As I noted, sales taxes are among the most regressive forms of taxation, and I personally think that they should be replaced with more progressive forms of revenue, like income, or preferably, wealth taxes.
This isn't true, sales taxes are not perticularly regressive. And most economists will tell you that, moral questions aside, they're probably the best way to do taxes.
In America, the most regressive taxes are Social Security and Medicare. That's because wealthy people tend to live longer; while young black men (unfortunately) live much shorter (because they're far
more likely to be murdered, what with gang violence, drug culture, etc.; note that I'm not saying this is inherent to being black, but it's the result of the situation they find themselves stuck in). The result is that SS is significantly a machine for transferring money from young black men to rich old white ladies. THAT is regressive.
And many common deductions, particularly on mortgage interest, are regressive. And egregiously so, because they're forcing people who can't afford to buy a house to make up the difference from the people who were lucky enough to get to that level.
So SS is entirely regressive. A standard tax fee for all people (say, $X,000 per person) is regression-neutral: everyone has to pay exactly the same amount, so it's neither regressive nor progressive. A flat income tax (e.g., 11% of your income) is progressive, because those making more money have to pay more money. Our marginally-increasing income tax you might think of as being doubly-progressive, because its progressive scales up super-linearly.
By way of comparison, Ben Franklin's idea was that rich people should pay more, because it's the job of the government to protect ourselves and our property; so if you've got more property, you're getting more of the government's services, thus you should pay more. So if you make twice as much, you should pay twice as much. But that's a FLAT tax rate, not America's current system of marginally-increasing rates.
Sales taxes are not regressive in this way, because they don't get lower for richer people. If you're picturing an ostentatious millionaire living off the backs of the poor, that's not accurate. That rich guy is going to be buying all sorts of fancy cars, expensive wine, etc., that the poor can't even afford. And he's paying the sales tax on that.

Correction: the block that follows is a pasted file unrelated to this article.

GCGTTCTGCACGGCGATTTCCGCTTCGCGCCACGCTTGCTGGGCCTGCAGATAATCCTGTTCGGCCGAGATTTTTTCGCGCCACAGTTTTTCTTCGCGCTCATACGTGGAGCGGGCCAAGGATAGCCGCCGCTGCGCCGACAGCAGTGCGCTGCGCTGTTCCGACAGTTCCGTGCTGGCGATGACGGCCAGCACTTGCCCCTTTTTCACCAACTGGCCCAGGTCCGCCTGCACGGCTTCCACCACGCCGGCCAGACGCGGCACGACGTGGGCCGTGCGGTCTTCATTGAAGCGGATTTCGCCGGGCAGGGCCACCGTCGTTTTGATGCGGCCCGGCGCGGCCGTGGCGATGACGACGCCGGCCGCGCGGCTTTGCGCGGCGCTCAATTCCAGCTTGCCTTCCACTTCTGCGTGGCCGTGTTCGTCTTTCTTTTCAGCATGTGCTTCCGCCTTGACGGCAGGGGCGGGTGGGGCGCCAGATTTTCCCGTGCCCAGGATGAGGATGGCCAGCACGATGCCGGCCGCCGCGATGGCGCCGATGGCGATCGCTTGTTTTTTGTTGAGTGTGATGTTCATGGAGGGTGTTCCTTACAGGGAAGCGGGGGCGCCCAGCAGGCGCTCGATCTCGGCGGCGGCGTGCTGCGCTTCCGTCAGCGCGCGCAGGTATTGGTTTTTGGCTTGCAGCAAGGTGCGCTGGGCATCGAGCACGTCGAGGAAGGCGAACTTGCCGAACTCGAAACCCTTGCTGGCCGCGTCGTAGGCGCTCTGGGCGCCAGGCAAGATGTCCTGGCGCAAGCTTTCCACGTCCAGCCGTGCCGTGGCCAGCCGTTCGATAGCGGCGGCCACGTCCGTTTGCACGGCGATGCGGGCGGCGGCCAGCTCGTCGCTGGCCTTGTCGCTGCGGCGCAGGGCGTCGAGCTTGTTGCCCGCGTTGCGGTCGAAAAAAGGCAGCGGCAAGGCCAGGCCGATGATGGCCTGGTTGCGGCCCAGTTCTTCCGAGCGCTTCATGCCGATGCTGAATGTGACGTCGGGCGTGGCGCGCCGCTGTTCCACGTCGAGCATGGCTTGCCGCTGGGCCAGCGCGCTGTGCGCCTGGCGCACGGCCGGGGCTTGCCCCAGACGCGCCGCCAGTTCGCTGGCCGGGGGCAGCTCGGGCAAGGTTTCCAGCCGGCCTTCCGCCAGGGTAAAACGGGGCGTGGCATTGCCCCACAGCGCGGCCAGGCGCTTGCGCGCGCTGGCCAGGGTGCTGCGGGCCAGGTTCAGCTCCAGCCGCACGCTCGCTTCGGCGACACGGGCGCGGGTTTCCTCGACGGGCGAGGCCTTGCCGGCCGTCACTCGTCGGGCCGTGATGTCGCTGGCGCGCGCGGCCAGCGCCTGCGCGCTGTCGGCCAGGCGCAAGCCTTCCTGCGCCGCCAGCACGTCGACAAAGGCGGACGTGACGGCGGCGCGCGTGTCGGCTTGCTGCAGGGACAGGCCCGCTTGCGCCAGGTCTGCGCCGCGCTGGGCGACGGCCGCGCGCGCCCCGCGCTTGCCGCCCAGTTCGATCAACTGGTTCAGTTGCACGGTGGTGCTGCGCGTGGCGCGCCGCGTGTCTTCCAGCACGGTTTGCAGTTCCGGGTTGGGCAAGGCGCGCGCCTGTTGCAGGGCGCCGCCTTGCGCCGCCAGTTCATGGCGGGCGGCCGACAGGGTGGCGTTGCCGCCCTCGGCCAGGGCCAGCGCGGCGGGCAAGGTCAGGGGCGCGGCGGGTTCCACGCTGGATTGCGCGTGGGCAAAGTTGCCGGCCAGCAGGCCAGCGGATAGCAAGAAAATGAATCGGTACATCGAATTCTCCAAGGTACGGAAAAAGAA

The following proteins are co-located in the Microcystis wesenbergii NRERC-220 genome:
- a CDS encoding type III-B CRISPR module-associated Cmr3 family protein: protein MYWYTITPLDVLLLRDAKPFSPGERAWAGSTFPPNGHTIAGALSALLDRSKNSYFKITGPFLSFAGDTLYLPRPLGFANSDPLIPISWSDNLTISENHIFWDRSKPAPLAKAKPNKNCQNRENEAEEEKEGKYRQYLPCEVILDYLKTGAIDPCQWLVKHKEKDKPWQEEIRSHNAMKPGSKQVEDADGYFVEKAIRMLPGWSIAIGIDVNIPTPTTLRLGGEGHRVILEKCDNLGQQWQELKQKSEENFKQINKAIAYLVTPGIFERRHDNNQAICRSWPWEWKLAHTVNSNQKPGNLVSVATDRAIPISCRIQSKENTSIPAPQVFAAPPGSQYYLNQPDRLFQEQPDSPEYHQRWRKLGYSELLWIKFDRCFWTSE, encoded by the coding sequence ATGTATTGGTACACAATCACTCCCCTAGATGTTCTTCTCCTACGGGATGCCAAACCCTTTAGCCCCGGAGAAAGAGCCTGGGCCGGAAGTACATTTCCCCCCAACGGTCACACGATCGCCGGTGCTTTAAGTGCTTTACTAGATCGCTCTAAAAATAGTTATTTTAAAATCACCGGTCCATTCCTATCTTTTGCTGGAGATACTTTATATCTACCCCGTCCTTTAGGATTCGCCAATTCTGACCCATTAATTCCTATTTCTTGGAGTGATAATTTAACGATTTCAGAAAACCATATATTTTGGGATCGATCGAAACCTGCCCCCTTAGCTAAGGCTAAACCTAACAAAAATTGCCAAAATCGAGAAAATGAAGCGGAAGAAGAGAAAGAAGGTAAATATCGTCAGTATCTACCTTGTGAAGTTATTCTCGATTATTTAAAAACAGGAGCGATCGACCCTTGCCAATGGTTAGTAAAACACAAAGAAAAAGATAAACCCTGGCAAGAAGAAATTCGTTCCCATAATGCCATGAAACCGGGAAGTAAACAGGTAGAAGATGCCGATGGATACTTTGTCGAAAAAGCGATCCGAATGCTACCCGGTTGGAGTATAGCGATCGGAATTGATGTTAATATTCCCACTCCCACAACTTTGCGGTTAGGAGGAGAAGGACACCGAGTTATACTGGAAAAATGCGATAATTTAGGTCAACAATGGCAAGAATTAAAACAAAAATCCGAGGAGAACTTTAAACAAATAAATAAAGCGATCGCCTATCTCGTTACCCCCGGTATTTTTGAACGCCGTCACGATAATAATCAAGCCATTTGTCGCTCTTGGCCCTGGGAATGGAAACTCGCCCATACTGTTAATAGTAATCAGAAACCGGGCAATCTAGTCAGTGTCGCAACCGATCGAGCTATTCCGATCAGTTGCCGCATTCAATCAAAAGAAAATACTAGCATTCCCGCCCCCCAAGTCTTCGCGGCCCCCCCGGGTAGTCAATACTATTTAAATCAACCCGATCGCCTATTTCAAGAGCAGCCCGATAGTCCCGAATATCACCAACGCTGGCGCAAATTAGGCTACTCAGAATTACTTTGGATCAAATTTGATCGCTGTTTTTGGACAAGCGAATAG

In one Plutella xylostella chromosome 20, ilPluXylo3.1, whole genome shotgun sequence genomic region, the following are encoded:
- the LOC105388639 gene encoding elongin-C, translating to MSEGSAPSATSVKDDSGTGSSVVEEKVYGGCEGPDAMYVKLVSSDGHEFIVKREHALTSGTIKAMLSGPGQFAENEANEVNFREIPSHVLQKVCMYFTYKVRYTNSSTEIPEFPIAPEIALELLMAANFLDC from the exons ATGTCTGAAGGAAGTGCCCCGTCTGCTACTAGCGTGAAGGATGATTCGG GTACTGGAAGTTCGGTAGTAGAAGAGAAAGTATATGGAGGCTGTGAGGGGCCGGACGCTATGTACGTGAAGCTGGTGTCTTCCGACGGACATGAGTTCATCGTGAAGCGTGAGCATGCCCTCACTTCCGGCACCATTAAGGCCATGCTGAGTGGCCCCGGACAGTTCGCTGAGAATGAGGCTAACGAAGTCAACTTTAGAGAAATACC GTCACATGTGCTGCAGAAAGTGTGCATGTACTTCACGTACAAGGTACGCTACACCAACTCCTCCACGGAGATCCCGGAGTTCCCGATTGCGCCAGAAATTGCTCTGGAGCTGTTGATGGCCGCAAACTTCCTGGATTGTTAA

The good thing here is that there's a loophole to the sales tax: just don't spend the money, but invest it instead. And the thing about saving is that it's actually an investment: your savings will be turned into the money for someone else's mortgage, or paying to start up a new business, or to invest in newer more efficient equipment for an exist business or something like that. And all those investments are helping other people achieve their own goals, creating jobs, etc.
The end effect of taxes is that when you tax something, you wind up having less of it (and conversely, removing the tax will generally result in greater demand for it). The governments understand this, and frequently use this fact intentionally, such as increases in cigarette taxes to get people to quit smoking.
This is why income tax is a bad thing. We don't want to discourage people from making an income (i.e., working): we want to encourage them to work, to produce more. But at the margins, there are people saying "it's not worth me working any more time, because the amount I will make after taxes isn't going to pay for my childcare" or something like that. And that decreases total productivity.
A "wealth tax" is essentially the same thing, since wealth is just the accumulation of income over time. And the way to avoid that wealth tax would be to spend more -- and just as with a sales tax, we don't want to be encouraging the commercial, consumerist economy.
We want people to buy what they need to achieve their own ends, and to save (i.e., invest) the rest in order to enable the rest of society to pursue their dreams.
EDIT: added some clarifications